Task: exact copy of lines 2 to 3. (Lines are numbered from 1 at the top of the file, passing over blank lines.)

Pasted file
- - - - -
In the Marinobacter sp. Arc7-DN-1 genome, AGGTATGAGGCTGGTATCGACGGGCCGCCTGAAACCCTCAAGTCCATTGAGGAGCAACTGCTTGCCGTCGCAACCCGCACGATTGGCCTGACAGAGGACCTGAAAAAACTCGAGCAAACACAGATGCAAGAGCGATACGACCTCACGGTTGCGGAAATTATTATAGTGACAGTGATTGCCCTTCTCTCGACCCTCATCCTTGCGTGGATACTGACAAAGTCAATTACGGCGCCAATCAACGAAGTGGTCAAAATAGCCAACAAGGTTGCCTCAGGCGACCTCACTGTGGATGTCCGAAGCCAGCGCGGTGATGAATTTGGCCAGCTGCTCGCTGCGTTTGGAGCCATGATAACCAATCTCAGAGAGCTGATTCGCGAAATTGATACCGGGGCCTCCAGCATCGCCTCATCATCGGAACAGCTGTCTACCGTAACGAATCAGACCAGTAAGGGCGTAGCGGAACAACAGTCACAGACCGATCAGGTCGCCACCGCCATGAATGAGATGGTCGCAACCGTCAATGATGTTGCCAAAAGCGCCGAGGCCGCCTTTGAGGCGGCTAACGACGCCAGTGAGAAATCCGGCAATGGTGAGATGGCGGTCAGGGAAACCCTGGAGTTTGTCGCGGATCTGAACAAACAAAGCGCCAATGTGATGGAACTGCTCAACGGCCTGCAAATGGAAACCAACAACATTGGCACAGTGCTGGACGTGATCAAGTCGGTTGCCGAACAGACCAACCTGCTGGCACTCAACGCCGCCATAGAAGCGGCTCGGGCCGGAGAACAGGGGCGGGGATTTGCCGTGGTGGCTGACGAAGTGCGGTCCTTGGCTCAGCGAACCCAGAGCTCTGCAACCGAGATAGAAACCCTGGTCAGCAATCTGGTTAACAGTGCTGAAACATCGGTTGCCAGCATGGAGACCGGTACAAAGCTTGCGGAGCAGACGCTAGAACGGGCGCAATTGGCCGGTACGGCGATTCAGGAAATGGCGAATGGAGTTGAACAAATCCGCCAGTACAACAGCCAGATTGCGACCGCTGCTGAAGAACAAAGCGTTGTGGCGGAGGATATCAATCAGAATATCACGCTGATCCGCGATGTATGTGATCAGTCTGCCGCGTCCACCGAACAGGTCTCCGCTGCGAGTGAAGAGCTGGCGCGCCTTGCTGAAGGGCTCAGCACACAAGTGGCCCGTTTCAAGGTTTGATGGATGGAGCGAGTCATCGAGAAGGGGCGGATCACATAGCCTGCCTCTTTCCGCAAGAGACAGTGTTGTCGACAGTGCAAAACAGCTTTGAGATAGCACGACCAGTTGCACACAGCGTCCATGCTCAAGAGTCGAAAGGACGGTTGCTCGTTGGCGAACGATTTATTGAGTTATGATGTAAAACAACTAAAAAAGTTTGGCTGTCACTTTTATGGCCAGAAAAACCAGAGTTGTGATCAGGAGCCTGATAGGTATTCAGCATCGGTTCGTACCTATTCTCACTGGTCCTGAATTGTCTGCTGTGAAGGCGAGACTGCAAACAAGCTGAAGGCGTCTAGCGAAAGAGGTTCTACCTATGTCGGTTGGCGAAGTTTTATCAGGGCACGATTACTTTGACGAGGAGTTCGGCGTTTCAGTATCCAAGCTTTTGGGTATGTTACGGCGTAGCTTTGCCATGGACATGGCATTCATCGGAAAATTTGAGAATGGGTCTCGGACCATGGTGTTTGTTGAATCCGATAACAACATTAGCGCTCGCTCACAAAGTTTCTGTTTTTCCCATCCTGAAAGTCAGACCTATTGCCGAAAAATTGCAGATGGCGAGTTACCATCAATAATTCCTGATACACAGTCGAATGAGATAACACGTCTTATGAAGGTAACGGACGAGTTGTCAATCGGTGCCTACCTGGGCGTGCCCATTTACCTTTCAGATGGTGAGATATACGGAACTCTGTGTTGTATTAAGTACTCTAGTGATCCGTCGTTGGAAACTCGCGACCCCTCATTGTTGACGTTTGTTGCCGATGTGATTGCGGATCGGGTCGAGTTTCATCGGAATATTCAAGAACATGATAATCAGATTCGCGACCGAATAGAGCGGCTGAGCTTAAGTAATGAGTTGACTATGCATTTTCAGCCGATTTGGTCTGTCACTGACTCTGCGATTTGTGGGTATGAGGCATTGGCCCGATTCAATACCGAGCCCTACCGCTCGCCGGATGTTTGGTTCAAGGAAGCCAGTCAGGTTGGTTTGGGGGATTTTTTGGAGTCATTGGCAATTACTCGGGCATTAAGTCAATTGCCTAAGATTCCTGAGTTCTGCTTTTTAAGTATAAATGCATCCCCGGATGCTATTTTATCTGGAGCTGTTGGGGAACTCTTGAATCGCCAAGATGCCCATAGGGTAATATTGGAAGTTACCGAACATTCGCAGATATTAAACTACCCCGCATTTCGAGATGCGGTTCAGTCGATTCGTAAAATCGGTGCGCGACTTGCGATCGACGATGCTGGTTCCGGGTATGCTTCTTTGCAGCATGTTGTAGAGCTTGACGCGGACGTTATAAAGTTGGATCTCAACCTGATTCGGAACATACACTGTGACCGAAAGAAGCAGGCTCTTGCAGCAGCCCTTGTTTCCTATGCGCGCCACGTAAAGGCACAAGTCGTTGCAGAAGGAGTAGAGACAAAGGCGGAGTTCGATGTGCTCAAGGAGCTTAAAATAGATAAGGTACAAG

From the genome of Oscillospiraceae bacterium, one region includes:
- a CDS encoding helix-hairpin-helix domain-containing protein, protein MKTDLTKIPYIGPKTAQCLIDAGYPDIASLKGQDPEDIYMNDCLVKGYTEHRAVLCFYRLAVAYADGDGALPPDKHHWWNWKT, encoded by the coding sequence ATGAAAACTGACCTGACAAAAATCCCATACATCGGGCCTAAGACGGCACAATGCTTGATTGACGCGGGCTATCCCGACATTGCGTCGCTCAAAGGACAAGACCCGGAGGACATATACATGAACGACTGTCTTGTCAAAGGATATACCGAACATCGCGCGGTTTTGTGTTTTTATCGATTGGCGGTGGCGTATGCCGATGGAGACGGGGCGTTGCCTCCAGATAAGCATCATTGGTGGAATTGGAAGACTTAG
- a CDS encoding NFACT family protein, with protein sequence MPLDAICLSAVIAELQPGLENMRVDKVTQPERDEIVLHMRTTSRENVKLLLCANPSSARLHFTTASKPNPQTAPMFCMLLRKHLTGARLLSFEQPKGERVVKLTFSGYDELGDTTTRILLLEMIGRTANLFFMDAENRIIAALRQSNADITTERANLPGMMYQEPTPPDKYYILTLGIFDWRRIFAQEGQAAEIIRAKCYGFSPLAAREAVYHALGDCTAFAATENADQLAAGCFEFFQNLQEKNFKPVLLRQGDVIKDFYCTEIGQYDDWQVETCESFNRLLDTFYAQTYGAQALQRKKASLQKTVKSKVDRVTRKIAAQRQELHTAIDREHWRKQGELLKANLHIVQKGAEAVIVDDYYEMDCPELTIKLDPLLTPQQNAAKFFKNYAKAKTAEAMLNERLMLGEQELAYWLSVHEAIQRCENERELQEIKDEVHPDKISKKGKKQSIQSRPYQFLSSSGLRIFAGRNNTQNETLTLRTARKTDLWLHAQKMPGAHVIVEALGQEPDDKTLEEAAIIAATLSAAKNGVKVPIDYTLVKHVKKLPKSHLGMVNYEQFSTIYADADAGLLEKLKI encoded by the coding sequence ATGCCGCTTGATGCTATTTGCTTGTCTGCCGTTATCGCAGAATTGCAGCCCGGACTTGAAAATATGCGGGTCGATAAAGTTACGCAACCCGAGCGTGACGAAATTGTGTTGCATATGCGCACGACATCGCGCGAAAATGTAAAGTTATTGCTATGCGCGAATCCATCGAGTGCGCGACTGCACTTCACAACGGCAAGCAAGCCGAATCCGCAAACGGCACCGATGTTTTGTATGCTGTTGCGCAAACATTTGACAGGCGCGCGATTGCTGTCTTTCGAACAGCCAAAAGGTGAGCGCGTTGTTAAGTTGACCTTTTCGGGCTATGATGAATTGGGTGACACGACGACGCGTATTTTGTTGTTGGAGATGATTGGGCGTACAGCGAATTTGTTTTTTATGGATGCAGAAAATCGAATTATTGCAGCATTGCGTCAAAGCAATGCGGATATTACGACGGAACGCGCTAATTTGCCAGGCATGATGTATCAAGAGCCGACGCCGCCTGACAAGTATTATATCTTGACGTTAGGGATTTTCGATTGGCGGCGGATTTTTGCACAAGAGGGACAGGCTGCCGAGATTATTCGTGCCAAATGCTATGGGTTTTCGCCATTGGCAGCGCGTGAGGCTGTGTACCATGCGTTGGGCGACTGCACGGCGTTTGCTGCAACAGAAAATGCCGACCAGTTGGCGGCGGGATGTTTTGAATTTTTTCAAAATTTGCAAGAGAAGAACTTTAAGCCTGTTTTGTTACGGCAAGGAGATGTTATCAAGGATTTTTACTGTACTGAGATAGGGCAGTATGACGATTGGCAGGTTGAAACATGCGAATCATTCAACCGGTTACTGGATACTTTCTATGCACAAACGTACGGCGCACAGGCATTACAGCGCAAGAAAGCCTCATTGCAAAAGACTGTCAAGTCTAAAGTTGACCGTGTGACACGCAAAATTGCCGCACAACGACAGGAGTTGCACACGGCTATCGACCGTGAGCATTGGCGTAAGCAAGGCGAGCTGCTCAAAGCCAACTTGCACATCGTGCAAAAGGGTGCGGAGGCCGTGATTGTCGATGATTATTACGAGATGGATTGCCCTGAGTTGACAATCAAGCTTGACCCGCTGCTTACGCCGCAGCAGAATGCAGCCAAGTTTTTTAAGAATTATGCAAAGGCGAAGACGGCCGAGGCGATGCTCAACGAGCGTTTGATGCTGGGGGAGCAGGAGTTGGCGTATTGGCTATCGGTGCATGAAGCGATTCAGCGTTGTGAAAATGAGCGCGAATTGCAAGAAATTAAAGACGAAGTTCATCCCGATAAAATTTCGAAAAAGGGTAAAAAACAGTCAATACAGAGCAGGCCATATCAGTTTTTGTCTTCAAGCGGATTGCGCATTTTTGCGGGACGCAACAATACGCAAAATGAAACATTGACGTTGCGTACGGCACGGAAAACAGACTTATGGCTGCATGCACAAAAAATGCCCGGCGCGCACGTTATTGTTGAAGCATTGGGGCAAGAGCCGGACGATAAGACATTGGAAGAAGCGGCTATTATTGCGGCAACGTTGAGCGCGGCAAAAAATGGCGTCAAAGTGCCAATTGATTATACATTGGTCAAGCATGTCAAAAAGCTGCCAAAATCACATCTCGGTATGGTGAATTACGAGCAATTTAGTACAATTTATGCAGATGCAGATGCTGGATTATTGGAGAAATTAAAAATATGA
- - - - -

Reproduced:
From the genome of Oscillospiraceae bacterium, one region includes:
- a CDS encoding helix-hairpin-helix domain-containing protein, protein MKTDLTKIPYIGPKTAQCLIDAGYPDIASLKGQDPEDIYMNDCLVKGYTEHRAVLCFYRLAVAYADGDGALPPDKHHWWNWKT, encoded by the coding sequence ATGAAAACTGACCTGACAAAAATCCCATACATCGGGCCTAAGACGGCACAATGCTTGATTGACGCGGGCTATCCCGACATTGCGTCGCTCAAAGGACAAGACCCGGAGGACATATACATGAACGACTGTCTTGTCAAAGGATATACCGAACATCGCGCGGTTTTGTGTTTTTATCGATTGGCGGTGGCGTATGCCGATGGAGACGGGGCGTTGCCTCCAGATAAGCATCATTGGTGGAATTGGAAGACTTAG